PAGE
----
Sunday, 28 April 2013

Doctor Who: Writemare in Silver - The Next Doctor Review

Doctor Who: 2008 Christmas Special
The Next Doctor

Written By: Russell T Davies
Directed By: Andy Goddard
Produced By: Russell T Davies & Julie Gardner

Broadcast Date: 25 December 2008


Reviewed by Louis Rabinowitz for The Gallifrey Times

To celebrate Doctor Who's 50th anniversary and the upcoming broadcast of Neil Gaiman's Nightmare in Silver, I'll be reviewing all of the post-2005 episodes featuring the Cybermen, staring with Rise of the Cybermen and ending with Closing Time - and along the way, finding out which episode's the best of the bunch.

The Cybermen had had one long break. Two and a half years after they last appeared in Series 2 finale Doomsday, the metal monsters re-appeared in the first of David Tennant's final Specials. Part five of Writemare in Silver, it's The Next Doctor!

The Next Doctor, surprisingly enough, seems to do what it says on the tin. The story picks up a while after the Series 4 finale, Journey's End, with the a care-free Tenth Doctor who seems to have got over the mildly traumatizing experience of wiping Donna's memories landing in Victorian London. And he's only just landed when a shout of 'Doctor'! calls him into action... but it's not him that the woman he finds is looking for. Nope, it's another Doctor.

The Next Doctor is probably at its best in the opening stages - starting off with a cartoon-y but amusing little chase scene with the Cybershades (which look more than ropey). David Morrissey's charismatic performance often carries the episode (along with his chemistry with always-on-form David Tennant) - but he's never better than he is in the opening fifteen minutes, when it seems that he really is the next Doctor (he's even got the same catchphrase!).

It's a clever idea to introduce a potential future incarnation of the Doctor in an episode (it's worth noting that the episode was broadcast after David Tennant announced his departure, but before the announcement of the casting of Matt Smith), and it's an intriguing mystery that fuels the first half of the episode - rendering the actual Doctor as the companion is a nice little twist that puts a fresh spin on the Doctor-companion mechanic, and it's enjoyable to see the Doctor on the back foot for once.

Sadly, the plot soon goes a little pear-shaped. Via the excessive use of 'mysterious' flashbacks and unsubtle foreshadowing, it becomes blindingly obvious that the next Doctor is Jackson Lake well before it's actually revealed. Perhaps Russell T Davies simplified the plot for the casual audiences who only tune in to Doctor Who, but it's still a shame that the mystery fizzled out far before it was actually revealed - and when it is revealed, it's by a rather long (even if the fan-pleasing looks at all ten Doctors almost redeem it) info-dump by the Doctor. Exposition is fine, but in small quantities: not whopping five-minute-plus info-dumps.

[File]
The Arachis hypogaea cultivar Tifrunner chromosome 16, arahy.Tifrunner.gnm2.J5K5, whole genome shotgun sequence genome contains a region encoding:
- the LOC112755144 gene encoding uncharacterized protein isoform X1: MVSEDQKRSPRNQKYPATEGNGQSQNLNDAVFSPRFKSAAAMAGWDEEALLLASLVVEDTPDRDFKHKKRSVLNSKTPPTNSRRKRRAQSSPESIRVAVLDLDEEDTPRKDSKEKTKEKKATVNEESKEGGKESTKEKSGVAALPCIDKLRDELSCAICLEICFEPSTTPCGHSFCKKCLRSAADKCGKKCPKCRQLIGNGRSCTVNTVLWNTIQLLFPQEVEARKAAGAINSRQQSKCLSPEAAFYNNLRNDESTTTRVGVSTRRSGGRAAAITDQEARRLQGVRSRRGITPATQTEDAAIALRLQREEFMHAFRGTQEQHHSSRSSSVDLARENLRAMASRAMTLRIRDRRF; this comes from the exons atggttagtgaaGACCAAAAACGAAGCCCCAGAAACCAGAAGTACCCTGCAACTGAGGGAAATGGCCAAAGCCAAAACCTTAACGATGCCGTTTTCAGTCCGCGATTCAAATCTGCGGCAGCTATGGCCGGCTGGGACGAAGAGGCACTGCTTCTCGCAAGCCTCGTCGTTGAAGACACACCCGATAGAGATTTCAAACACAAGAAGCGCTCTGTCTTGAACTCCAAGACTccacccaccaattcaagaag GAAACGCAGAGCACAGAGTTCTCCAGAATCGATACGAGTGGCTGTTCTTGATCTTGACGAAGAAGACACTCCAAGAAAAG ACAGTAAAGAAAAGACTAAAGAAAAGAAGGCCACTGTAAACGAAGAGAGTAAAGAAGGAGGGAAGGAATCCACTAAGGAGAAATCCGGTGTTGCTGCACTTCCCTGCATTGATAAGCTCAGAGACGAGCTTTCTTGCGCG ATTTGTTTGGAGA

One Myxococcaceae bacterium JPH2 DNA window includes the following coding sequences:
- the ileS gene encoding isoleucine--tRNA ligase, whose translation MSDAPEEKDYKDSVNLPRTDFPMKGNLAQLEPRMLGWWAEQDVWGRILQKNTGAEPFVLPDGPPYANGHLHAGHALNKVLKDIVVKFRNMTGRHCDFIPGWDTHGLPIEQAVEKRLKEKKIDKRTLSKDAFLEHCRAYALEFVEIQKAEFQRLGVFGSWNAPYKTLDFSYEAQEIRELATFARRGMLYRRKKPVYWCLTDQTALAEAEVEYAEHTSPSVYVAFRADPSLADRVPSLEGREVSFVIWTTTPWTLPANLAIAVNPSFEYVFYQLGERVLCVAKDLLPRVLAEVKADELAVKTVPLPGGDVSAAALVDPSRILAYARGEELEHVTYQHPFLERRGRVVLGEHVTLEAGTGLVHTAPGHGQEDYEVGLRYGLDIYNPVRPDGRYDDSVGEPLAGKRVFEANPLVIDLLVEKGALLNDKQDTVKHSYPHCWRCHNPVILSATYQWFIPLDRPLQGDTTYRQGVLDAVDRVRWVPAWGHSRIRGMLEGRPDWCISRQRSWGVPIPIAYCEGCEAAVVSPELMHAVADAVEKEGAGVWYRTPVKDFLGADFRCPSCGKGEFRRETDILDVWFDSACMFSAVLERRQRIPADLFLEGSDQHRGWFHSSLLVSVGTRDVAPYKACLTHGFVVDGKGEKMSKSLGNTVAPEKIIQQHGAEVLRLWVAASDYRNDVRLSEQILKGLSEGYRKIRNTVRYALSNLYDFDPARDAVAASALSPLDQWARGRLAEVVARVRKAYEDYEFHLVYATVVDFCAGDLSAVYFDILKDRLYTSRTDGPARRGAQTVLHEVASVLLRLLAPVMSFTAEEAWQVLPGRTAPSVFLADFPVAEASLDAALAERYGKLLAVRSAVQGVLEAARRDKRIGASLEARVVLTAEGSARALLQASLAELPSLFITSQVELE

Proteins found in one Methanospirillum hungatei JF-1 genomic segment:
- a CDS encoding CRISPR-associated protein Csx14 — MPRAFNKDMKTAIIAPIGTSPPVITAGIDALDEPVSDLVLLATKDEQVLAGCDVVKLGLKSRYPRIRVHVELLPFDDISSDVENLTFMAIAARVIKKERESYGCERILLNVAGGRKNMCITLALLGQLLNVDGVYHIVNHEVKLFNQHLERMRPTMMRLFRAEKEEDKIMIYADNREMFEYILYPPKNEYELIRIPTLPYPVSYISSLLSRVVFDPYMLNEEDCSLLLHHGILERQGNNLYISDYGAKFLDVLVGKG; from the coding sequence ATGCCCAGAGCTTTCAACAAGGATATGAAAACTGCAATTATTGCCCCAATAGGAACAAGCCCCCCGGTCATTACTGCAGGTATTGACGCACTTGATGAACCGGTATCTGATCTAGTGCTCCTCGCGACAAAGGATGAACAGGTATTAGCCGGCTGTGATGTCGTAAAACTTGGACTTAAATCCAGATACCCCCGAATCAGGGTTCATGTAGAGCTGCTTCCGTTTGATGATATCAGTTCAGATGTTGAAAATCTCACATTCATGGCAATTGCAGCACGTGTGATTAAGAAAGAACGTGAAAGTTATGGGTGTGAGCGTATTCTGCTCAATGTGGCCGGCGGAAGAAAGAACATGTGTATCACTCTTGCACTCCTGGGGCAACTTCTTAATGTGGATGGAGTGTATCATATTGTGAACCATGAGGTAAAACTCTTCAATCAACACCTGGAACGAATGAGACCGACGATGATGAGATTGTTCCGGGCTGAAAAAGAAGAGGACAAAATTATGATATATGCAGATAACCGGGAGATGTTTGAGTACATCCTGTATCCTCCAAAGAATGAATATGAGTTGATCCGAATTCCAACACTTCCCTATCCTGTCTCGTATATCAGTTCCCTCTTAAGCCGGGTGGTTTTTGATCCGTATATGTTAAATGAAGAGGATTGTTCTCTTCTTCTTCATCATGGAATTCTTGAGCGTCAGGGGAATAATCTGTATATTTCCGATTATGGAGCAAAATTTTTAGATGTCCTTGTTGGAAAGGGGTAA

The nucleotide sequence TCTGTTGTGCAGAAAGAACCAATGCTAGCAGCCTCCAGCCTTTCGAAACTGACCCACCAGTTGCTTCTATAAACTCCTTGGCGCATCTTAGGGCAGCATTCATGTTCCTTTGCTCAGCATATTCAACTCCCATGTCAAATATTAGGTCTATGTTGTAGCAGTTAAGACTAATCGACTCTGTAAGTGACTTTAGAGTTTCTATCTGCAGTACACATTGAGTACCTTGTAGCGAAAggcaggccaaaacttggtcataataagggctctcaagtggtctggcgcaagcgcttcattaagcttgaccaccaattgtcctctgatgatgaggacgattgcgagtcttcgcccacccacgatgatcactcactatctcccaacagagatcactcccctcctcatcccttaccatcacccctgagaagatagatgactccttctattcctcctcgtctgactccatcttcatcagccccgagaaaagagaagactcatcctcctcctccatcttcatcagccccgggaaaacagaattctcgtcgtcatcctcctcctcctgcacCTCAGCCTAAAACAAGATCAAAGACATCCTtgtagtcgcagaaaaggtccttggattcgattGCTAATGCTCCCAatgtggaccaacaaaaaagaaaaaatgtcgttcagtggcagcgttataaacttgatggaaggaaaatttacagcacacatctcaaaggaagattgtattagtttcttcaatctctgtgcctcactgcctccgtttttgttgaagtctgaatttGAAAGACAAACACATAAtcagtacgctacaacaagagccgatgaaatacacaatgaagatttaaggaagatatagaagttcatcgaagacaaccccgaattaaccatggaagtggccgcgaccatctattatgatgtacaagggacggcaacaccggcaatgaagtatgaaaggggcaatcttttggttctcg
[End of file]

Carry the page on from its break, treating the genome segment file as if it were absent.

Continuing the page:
But this is a Cybermen review, so let's talk about our favourite metal monsters. They're mostly in the shadows for the Jackson-dominated first half of the episode (which is where they work best in this reviewer's opinion) - but not for the first time, they have a human ally - Miss Hartigan. Thankfully, Miss Hartigan's no John Lumic, and Devla Kirwan provides an excellent performance - especially considering the character itself (the Posh Lady Villain, as we'll call this particular breed of villain) is one we've seen several times before in RTD-era Doctor Who.

As for the Cybermen themselves (and this question will soon pop up again in my review of a certain Series 6 episode), for most of the run-time they're just super-powered henchman. It's nice to have a crowd-pleasing alien at Christmas, but the Cybermen could have been utilized in a far, far better way than they are here (aside from the Cyber-King, but we'll get to that later). It's a pity, because their re-introduction in Series 2 was rather promising - but the Cyber-henchmen we see here are a far cry from their intimidating, menacing identical cousins from Rise of the Cybermen.

However, despite my misgivings about the episode, there are quite a few redeeming features. The first half of the episode is great, the performances are immaculate and while the plot itself is sub-par, it zips along at quite a pace - I'd imagine that this review would've been very different if I had been watching it after my first viewing. The threat of the Cyber-King is quite an intriguing plot thread too - and with the King kept under wraps until the last ten minutes, it's an idea that's used to its full potential.

And speaking of the Cyber-King... The metal steampunk Transformer stomping over the streets of London is certainly one of the most memorable images of modern day Who... it's just a pity that it's so under-used. It appears for all of five minutes, and is dispatched in the space of thirty seconds. It's a really great idea, and it's designed excellently- but sadly, the plot just didn't have space for it, and it sadly got the short end of the stick as a result. Still, it's memorable enough to be mentioned in Moffat's Who (Flesh and Stone), so that's something.

Overall, The Next Doctor is a middling affair. The first, intriguing half is chock-full of potential and great performances - it's just a pity to see the concluding half fall so flat, and the Cybermen reduced to glorified henchman. Still, it's quite a lot of fun while it lasts, and it's not quite forgettable.

Louis' Rating: 6/10

Next Time: We enter the Steven Moffat era, as the Pandorica opens in er... The Pandorica Opens. Prepare for arm-less Cybermen.